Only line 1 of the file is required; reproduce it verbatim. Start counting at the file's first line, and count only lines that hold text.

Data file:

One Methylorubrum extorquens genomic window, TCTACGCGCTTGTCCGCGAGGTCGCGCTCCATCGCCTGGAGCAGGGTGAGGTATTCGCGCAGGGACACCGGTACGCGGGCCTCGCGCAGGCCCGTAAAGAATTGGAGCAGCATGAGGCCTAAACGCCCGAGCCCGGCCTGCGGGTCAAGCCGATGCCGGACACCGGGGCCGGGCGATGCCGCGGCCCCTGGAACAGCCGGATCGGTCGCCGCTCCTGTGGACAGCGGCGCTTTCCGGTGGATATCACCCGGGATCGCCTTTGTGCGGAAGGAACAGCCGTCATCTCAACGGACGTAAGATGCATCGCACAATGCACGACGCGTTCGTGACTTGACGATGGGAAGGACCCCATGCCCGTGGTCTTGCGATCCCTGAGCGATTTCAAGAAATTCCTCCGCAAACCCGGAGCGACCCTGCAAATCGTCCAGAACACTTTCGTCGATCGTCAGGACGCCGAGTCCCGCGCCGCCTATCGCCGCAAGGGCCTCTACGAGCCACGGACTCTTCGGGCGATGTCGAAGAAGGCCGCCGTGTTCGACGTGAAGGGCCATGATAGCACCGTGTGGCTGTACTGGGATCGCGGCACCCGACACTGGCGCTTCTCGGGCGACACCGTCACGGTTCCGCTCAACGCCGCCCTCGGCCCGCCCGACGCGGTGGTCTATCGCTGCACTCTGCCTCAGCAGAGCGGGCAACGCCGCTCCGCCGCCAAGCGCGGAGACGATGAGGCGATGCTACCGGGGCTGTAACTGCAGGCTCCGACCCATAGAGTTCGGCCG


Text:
One Methylorubrum extorquens genomic window, TCTACGCGCTTGTCCGCGAGGTCGCGCTCCATCGCCTGGAGCAGGGTGAGGTATTCGCGCAGGGACACCGGTACGCGGGCCTCGCGCAGGCCCGTAAAGAATTGGAGCAGCATGAGGCCTAAACGCCCGAGCCCGGCCTGCGGGTCAAGCCGATGCCGGACACCGGGGCCGGGCGATGCCGCGGCCCCTGGAACAGCCGGATCGGTCGCCGCTCCTGTGGACAGCGGCGCTTTCCGGTGGATATCACCCGGGATCGCCTTTGTGCGGAAGGAACAGCCGTCATCTCAACGGACGTAAGATGCATCGCACAATGCACGACGCGTTCGTGACTTGACGATGGGAAGGACCCCATGCCCGTGGTCTTGCGATCCCTGAGCGATTTCAAGAAATTCCTCCGCAAACCCGGAGCGACCCTGCAAATCGTCCAGAACACTTTCGTCGATCGTCAGGACGCCGAGTCCCGCGCCGCCTATCGCCGCAAGGGCCTCTACGAGCCACGGACTCTTCGGGCGATGTCGAAGAAGGCCGCCGTGTTCGACGTGAAGGGCCATGATAGCACCGTGTGGCTGTACTGGGATCGCGGCACCCGACACTGGCGCTTCTCGGGCGACACCGTCACGGTTCCGCTCAACGCCGCCCTCGGCCCGCCCGACGCGGTGGTCTATCGCTGCACTCTGCCTCAGCAGAGCGGGCAACGCCGCTCCGCCGCCAAGCGCGGAGACGATGAGGCGATGCTACCGGGGCTGTAACTGCAGGCTCCGACCCATAGAGTTCGGCCG